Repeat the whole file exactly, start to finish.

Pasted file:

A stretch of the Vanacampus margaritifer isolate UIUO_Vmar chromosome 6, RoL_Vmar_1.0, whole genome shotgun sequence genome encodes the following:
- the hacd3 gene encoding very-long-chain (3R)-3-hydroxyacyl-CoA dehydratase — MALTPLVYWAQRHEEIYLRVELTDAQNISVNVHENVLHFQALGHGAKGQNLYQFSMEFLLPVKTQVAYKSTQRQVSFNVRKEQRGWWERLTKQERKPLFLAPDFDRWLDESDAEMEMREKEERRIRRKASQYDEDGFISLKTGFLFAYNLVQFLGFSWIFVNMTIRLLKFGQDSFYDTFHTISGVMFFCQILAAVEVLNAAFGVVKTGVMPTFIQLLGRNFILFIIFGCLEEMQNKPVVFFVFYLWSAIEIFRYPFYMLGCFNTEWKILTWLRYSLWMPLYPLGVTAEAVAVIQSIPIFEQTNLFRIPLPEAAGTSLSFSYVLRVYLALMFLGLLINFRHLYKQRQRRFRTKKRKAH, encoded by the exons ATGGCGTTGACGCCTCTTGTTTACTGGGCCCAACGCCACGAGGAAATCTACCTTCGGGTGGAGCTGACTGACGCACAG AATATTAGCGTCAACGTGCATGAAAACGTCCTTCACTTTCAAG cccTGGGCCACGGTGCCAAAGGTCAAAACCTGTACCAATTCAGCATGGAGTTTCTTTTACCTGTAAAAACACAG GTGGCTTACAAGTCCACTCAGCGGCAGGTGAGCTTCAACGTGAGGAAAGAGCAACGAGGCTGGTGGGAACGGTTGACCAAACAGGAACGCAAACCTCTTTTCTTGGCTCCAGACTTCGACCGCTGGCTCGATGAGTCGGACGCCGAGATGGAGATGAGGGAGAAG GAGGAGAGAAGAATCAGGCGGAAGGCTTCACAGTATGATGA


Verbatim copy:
A stretch of the Vanacampus margaritifer isolate UIUO_Vmar chromosome 6, RoL_Vmar_1.0, whole genome shotgun sequence genome encodes the following:
- the hacd3 gene encoding very-long-chain (3R)-3-hydroxyacyl-CoA dehydratase — MALTPLVYWAQRHEEIYLRVELTDAQNISVNVHENVLHFQALGHGAKGQNLYQFSMEFLLPVKTQVAYKSTQRQVSFNVRKEQRGWWERLTKQERKPLFLAPDFDRWLDESDAEMEMREKEERRIRRKASQYDEDGFISLKTGFLFAYNLVQFLGFSWIFVNMTIRLLKFGQDSFYDTFHTISGVMFFCQILAAVEVLNAAFGVVKTGVMPTFIQLLGRNFILFIIFGCLEEMQNKPVVFFVFYLWSAIEIFRYPFYMLGCFNTEWKILTWLRYSLWMPLYPLGVTAEAVAVIQSIPIFEQTNLFRIPLPEAAGTSLSFSYVLRVYLALMFLGLLINFRHLYKQRQRRFRTKKRKAH, encoded by the exons ATGGCGTTGACGCCTCTTGTTTACTGGGCCCAACGCCACGAGGAAATCTACCTTCGGGTGGAGCTGACTGACGCACAG AATATTAGCGTCAACGTGCATGAAAACGTCCTTCACTTTCAAG cccTGGGCCACGGTGCCAAAGGTCAAAACCTGTACCAATTCAGCATGGAGTTTCTTTTACCTGTAAAAACACAG GTGGCTTACAAGTCCACTCAGCGGCAGGTGAGCTTCAACGTGAGGAAAGAGCAACGAGGCTGGTGGGAACGGTTGACCAAACAGGAACGCAAACCTCTTTTCTTGGCTCCAGACTTCGACCGCTGGCTCGATGAGTCGGACGCCGAGATGGAGATGAGGGAGAAG GAGGAGAGAAGAATCAGGCGGAAGGCTTCACAGTATGATGA